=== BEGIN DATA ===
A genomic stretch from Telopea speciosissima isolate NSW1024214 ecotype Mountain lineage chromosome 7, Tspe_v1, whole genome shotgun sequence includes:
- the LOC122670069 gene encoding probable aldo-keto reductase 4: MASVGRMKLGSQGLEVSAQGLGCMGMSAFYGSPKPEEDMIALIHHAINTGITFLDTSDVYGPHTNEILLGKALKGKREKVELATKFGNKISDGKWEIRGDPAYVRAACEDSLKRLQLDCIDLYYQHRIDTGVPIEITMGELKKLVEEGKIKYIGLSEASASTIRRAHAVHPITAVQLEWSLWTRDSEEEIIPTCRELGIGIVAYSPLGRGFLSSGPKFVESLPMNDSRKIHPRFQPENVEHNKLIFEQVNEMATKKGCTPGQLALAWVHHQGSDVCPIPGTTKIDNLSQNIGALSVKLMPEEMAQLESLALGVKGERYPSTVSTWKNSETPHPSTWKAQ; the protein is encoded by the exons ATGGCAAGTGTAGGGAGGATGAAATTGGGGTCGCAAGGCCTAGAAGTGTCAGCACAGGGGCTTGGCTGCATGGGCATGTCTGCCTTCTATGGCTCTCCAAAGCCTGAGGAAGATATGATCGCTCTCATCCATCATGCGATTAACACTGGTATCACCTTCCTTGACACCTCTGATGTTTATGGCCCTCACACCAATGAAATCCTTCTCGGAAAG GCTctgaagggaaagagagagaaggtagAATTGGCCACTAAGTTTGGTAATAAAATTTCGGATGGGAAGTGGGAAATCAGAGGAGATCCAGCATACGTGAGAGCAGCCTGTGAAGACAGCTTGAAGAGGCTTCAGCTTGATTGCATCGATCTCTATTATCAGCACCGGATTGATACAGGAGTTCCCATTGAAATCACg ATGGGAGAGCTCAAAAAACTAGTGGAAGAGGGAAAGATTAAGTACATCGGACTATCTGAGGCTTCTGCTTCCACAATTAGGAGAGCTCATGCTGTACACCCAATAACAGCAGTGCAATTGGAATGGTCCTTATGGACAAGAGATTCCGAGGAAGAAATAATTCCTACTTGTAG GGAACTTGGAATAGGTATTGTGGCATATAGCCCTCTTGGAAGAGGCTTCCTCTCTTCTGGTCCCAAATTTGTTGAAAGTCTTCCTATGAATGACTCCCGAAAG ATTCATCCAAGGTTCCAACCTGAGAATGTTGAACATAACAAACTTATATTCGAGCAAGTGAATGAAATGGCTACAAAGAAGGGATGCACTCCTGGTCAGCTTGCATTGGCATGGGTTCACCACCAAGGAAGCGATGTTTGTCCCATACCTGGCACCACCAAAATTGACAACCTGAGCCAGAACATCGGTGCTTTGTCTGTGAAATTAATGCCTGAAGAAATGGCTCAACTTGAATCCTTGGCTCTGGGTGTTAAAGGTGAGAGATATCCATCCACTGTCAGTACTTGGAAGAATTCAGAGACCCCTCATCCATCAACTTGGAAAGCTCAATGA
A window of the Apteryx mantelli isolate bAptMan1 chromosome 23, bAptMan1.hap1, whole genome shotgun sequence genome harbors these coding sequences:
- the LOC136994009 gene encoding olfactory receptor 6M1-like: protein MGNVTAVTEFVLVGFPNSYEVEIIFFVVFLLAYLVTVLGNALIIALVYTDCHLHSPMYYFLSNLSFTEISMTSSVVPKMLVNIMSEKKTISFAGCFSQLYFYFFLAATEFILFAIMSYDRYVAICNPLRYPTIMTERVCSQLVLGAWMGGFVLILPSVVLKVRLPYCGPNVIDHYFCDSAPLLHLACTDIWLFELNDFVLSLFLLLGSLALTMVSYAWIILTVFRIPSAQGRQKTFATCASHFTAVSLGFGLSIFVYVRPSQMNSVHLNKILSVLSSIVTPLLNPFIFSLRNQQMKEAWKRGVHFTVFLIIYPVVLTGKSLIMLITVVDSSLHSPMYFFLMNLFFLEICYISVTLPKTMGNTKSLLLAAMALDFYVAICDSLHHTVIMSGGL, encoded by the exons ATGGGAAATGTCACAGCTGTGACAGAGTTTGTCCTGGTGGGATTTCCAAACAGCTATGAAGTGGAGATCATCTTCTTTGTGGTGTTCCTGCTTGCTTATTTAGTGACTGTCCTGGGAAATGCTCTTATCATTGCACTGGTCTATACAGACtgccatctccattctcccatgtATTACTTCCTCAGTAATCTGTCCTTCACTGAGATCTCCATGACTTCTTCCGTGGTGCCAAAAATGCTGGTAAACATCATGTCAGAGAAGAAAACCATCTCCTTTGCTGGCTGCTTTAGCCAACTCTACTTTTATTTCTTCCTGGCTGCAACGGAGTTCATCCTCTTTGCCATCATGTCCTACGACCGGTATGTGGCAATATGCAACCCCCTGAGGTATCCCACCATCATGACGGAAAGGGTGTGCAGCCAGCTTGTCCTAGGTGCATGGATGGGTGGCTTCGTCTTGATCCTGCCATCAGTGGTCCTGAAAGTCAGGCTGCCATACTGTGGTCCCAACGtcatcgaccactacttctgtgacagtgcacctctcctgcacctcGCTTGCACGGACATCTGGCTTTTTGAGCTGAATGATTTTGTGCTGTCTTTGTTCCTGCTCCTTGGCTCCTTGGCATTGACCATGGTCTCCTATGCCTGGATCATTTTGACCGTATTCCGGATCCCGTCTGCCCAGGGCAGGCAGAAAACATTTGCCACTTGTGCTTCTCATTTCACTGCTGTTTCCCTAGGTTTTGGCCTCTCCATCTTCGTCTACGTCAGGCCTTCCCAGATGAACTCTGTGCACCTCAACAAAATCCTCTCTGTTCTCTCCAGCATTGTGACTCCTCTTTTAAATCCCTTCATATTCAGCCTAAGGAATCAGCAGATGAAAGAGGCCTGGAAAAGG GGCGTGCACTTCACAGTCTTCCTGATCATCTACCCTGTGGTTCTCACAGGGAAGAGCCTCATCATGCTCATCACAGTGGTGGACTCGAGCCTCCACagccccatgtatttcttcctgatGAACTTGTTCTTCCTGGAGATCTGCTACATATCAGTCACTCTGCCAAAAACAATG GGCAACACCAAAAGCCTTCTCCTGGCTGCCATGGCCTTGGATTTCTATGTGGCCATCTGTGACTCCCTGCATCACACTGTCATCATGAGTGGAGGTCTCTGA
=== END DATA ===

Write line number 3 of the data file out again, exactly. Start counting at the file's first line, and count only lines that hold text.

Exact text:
A window of the Apteryx mantelli isolate bAptMan1 chromosome 23, bAptMan1.hap1, whole genome shotgun sequence genome harbors these coding sequences: